CHURCH

You will have regrets

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I am suspicious of people who declare they have no regrets. I don't believe them. Or I think they have no self-awareness at all. It sounds smug to me. I have regrets all the time. I regret having bacon for breakfast this morning. Even when I was eating the third slice I was pretty sure I could have made a better choice. I still ate it though.  

According to Wikipedia,  "Regret is a negative conscious and emotional reaction to one's personal decision-making, a choice resulting in action or inaction. Regret is related to perceived opportunity. Its intensity varies over time after the decision, in regard to action versus action, and in regard to self-control at a particular age. The self-recrimination which comes with regret is thought to spur corrective action and adaptation." 

Regrets are normal. They can even be productive if they result in you making better choices in the future. I may make a decision to eat less bacon. But sometimes regret can be destructive. Especially when it is tied into shame. When you feel like a loser because of past choices. Or you feel inadequate or worthless. Or you feel like you wasted a lot of time chasing something that you now see as toxic and destructive.

I've felt like that about a lot of stuff I used to believe. I mention on next week's podcast that I've played a game with friends called, "Shit we used to believe." We laugh about some of the absurd stuff that we bought into along with our membership in the evangelical church community.  We talked about the beliefs that we needed to protect our kids from Pokemon and Sailor Moon, the dangers of going out for Halloween, that there is a 'rapture', tattoos are sinful, yoga is opening your mind up to the occult,  or secular music is evil. We lived in a world full of taboos.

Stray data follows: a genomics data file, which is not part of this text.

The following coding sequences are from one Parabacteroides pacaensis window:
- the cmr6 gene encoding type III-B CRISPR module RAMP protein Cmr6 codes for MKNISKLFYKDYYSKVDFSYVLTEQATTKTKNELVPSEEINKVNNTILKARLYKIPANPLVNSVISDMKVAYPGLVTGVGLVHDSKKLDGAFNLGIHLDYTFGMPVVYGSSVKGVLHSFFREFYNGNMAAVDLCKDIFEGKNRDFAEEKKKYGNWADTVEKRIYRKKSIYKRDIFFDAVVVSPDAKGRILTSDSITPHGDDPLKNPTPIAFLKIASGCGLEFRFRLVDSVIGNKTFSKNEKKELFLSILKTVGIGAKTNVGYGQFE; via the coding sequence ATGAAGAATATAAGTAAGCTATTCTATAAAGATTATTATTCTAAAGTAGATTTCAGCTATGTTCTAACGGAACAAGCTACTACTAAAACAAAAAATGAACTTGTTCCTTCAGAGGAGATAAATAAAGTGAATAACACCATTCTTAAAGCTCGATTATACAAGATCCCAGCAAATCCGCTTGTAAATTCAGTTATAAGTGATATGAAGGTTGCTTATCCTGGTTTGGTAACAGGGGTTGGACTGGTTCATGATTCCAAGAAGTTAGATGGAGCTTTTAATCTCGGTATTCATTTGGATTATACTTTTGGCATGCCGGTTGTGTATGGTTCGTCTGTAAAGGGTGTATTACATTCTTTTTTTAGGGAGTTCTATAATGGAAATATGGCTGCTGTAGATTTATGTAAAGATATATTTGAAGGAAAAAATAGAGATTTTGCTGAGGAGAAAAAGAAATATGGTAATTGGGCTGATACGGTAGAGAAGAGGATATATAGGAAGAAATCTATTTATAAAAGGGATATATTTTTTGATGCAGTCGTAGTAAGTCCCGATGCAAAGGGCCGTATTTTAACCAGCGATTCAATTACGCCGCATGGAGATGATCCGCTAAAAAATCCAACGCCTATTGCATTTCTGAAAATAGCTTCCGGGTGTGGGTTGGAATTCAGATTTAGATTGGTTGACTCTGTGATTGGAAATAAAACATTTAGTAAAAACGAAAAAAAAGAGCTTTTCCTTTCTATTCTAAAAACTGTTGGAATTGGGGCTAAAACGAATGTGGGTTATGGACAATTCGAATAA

The truth is none of us really believed it. But we all played along or at least kept our books, tattoos, and records hidden. But there are other beliefs that were more damaging and that I deeply regret. I regret being part of a system that has a history of oppressing women, being racist and condemning of the LBGTQ community. Whether or not I agreed with these beliefs doesn't matter at the end of the day. What matters is that I never spoke up. Well, I did a few times but I was a people pleaser with a thin skin and so mostly I kept my mouth shut. Thankfully, I've seen the light, developed a thicker skin and care what very few people think. Thank you menopause!

Yes, you wll have regrets. but they may be the very thing that spurs you to change. They may be the catalyst for your spiritual crisis. They can be the place you begin a conversation with people you have hurt. I have talked to both my kids about my regrets about some of the restrictions we put on them because we were pressured by our faith community to conform to a certain standard. I take full responsibility for making the choice to conform. 

You might be reading this and thinking your community is different. It's possible but conformity and group think exist everywhere. And the longer you have been part of a community the more difficult it is  to see it. When I stopped going to church regularly I saw things so differently when I did go. 

I'm not suggesting you don't go to church - I am saying every community has operating values and they aren't always the same ones that are preached. And there will be pressue to conform. Don't stop questioning and don't lose your own voice. And if you are tired of the hypocrisy of playing nice then welcome your spiritual crisis and get ready to reclaim a healthy and vibrant faith. It will take a little courage but you won't regret it.  

Sign up for my blog and I'll send you a worksheet for dealing with regrets. 

You don't have to remain a victim

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Healing from abuse is a long journey. It happens on many levels over years as you move from victim to survivor. Part of your healing may involve confronting the person who abused you. And that can be scary as hell.